The Active Duty Option is for enlisted personnel, and is one of the three ways to become an officer in the Army. It is a program for enlisted Soldiers who wish to complete their baccalaureate or advanced degree and pursue a commission as an Army Officer through ROTC. Applicants must have completed at least two years in the Army, have at least a 2.5 GPA, and acceptance to a college as a ‘junior’ status. Selection for ADO is historically very competitive.
All branches of the service offer assistance to motivated college students to attain their degree and then determine if they are qualified for the rank of Officer. Here’s how it works in the Navy: They offer what’s called a Baccalaureate Degree Completion Program. They will provide up to $18,000 each year in salary, plus full medical and dental benefits while you complete your college degree. While receiving your Navy wages and benefits, you must go to school full time to complete your degree, maintain a 2.7 GPA, and immediately enroll in Officer Candidate School (OCS) upon graduation. If completed successfully, you will become commissioned as an officer in the Naval Reserve.
The mission of the Naval Academy Preparatory School is to prepare selected candidates morally, mentally, and physically, with emphasis on strengthening the academic foundation of individual candidates for officer accession through the U.S. Naval Academy. You can’t apply for NAPS; you must be recommended. If you are almost qualified for the Naval Academy, they may send you to NAPS for a year to backfill your weaker academic areas. While there, you are paid (as you would be in the USNA) and assured that upon graduation, you will be enrolled in the Naval Academy.
Direct commission candidates are trained professionals in the medical, legal, engineering or religious fields. Due to their expertise, direct commission candidates are not required to face a full schedule of military training. This accounts for about 10% of officers.
I’ve provided you with lots of options. I encourage you to read this overview and then research the choice that works for you. Any that begin with enlisted will require you take the ASVAB–Armed Forces Vocational Aptitude Battery (read more about that here). The higher you get on that all-military test, the more options you have with your armed forces career.
Did I miss any? Please let me know in the comments below.
–First published in View From the Deckplate, a blog by award-winning author Jeff Edwards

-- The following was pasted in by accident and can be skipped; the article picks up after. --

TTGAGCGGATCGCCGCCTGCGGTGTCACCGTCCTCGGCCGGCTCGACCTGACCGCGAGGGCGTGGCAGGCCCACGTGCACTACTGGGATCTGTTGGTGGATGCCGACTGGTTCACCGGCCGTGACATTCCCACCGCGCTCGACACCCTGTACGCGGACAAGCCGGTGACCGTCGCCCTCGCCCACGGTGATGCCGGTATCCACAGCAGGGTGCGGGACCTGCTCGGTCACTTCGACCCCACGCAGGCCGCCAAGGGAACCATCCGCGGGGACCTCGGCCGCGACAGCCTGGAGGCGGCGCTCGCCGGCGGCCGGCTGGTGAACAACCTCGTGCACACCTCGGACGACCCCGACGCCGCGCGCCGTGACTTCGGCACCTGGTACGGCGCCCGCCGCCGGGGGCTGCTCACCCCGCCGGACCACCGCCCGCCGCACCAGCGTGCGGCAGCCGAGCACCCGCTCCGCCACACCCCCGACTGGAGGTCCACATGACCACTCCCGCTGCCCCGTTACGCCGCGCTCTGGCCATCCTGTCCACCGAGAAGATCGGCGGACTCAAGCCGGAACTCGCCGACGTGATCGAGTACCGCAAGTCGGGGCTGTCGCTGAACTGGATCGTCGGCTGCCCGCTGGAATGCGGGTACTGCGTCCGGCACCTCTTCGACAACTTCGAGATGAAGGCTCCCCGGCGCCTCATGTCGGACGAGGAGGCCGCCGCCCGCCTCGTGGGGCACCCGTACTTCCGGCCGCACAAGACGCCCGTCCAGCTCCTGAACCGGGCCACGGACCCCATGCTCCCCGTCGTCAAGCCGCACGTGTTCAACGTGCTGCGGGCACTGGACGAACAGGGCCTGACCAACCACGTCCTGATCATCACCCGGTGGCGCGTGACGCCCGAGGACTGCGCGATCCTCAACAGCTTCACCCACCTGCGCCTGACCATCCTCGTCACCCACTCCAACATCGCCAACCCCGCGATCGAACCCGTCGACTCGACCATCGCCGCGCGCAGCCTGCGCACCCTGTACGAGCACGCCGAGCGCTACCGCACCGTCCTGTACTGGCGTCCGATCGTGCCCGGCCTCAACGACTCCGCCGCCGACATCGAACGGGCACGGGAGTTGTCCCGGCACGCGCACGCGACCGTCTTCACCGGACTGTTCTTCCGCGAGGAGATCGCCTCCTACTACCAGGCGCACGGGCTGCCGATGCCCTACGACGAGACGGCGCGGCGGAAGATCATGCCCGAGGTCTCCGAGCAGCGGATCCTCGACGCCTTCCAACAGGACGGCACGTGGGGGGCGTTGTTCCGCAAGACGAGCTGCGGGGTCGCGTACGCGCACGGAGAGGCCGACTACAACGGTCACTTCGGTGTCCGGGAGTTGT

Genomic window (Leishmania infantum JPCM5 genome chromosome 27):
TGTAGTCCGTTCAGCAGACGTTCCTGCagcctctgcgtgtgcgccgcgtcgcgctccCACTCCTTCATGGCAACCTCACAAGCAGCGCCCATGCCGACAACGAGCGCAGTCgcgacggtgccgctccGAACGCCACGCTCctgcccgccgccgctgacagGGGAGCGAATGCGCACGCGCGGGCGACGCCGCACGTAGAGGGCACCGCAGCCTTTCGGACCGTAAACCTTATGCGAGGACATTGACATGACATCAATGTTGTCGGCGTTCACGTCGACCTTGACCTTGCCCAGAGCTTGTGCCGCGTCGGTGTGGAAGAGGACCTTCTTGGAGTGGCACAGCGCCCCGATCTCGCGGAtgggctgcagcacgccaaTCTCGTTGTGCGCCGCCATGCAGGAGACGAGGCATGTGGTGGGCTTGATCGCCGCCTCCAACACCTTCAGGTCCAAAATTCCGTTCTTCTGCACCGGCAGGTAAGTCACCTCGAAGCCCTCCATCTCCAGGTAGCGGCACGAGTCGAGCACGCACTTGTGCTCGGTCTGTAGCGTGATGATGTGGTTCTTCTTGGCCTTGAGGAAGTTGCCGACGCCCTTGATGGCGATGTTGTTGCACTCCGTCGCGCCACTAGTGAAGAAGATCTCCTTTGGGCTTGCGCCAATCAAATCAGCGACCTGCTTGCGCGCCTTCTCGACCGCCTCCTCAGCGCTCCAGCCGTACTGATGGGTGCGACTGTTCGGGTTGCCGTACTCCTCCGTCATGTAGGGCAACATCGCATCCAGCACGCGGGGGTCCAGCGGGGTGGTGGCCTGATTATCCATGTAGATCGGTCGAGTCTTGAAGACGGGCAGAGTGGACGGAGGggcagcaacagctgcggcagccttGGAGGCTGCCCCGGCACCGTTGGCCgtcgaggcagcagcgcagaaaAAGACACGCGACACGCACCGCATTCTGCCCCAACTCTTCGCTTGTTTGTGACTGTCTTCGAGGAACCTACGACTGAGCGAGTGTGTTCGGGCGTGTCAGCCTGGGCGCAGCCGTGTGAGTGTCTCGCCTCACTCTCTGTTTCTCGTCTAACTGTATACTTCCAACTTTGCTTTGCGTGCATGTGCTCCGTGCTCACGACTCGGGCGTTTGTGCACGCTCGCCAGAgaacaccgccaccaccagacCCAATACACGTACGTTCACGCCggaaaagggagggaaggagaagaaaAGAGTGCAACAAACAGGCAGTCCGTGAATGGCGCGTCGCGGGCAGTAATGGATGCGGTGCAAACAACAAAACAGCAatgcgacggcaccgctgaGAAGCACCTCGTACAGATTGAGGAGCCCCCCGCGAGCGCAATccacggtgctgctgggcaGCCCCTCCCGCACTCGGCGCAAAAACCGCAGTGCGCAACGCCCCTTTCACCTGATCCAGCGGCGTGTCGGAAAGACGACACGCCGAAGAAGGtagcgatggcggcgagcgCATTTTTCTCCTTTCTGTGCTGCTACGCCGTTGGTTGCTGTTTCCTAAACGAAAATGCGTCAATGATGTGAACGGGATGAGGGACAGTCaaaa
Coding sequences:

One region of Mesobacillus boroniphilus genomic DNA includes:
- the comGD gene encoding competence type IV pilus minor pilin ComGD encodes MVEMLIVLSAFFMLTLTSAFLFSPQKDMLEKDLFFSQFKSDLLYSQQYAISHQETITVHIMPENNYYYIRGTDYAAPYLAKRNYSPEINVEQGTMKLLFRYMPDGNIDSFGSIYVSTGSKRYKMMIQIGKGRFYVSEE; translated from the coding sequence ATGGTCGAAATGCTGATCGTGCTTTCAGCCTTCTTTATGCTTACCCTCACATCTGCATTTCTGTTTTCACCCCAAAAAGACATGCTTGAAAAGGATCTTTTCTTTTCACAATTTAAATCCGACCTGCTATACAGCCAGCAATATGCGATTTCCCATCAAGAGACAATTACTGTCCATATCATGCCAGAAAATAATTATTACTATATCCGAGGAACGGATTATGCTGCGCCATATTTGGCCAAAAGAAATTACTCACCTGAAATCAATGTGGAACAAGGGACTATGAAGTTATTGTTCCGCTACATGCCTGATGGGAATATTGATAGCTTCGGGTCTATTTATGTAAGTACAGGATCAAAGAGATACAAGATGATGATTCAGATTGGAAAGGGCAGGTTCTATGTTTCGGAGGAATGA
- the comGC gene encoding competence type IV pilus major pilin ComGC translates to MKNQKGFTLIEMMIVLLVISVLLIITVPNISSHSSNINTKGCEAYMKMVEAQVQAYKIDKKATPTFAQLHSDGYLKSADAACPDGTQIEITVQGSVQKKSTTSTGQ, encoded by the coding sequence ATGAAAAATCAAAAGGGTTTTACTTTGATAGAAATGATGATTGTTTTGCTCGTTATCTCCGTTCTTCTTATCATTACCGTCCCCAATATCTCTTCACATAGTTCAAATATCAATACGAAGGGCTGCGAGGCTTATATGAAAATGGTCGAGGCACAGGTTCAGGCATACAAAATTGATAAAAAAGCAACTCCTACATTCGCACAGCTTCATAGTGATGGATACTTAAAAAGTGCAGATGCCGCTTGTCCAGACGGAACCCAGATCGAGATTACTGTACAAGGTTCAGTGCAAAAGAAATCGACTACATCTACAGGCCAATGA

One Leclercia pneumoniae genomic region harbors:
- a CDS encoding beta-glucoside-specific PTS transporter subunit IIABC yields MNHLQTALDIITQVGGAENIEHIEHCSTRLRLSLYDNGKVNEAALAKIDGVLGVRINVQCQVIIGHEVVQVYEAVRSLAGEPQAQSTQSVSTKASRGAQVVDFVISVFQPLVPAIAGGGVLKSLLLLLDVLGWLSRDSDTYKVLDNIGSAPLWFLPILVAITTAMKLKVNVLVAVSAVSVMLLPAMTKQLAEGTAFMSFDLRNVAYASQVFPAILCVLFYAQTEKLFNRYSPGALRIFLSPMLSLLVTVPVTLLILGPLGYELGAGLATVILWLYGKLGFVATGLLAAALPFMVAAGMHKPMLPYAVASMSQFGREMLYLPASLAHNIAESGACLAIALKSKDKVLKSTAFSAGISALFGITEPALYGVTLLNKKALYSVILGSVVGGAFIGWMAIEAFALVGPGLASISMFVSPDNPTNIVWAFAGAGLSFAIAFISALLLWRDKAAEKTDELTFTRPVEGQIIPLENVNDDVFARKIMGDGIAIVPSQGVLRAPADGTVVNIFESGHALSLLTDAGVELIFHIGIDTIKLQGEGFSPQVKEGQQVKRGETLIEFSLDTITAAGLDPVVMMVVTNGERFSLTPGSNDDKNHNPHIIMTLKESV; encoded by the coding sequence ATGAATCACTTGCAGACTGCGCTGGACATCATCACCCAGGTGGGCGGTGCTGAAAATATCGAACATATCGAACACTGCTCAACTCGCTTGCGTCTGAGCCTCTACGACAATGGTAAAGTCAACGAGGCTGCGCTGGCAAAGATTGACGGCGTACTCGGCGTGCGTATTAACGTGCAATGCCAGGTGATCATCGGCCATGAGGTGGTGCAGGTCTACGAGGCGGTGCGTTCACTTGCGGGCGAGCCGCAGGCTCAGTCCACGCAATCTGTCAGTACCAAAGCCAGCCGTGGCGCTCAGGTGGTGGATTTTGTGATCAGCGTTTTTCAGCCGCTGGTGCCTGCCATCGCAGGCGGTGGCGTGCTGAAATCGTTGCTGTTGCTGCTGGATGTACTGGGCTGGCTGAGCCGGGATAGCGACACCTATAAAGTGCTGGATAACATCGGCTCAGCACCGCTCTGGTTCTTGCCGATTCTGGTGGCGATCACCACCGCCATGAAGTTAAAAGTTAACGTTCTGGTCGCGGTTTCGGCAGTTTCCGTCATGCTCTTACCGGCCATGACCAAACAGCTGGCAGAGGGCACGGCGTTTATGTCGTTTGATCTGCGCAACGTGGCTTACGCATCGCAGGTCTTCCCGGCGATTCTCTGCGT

Jacqui Murray is the author of Building a Midshipman, the story of her daughter’s journey from high school to United States Naval Academy midshipman. She is webmaster for five blogs, an Amazon Vine Voice book reviewer, a USNA columnist for Examiner.com, an ISTE article reviewer, a weekly contributor to Write Anything and mother of a Naval Officer and an Army grunt. Currently, she’s working on a techno-thriller that should be ready this summer. Contact Jacqui at her writing office or her tech lab, Ask a Tech Teacher.
Jacqui Murray is the author of the popular Building a Midshipman, the story of her daughter’s journey from high school to United States Naval Academy, and the thriller, To Hunt a Sub. She is also the author/editor of over a hundred books on integrating tech into education, adjunct professor of technology in education, webmaster for four blogs, an Amazon Vine Voice book reviewer, a columnist for TeachHUB, monthly contributor to Today’s Author and a freelance journalist on tech ed topics. You can find her books at her publisher’s website, Structured Learning. The sequel to To Hunt a Sub, Twenty-four Days, will be out this summer. Jacqui Murray has been teaching K-8 technology for 15 years. She is the editor/author of over a hundred tech ed resources including a K-8 technology curriculum, K-8 keyboard curriculum, K-8 Digital Citizenship curriculum. She is an adjunct professor in tech ed, CSG Master Teacher, webmaster for four blogs, an Amazon Vine Voice book reviewer, Editorial Review Board member for Journal for Computing Teachers, CAEP reviewer, CSTA presentation reviewer, freelance journalist on tech ed topics, and a weekly contributor to TeachHUB. You can find her resources at Structured Learning.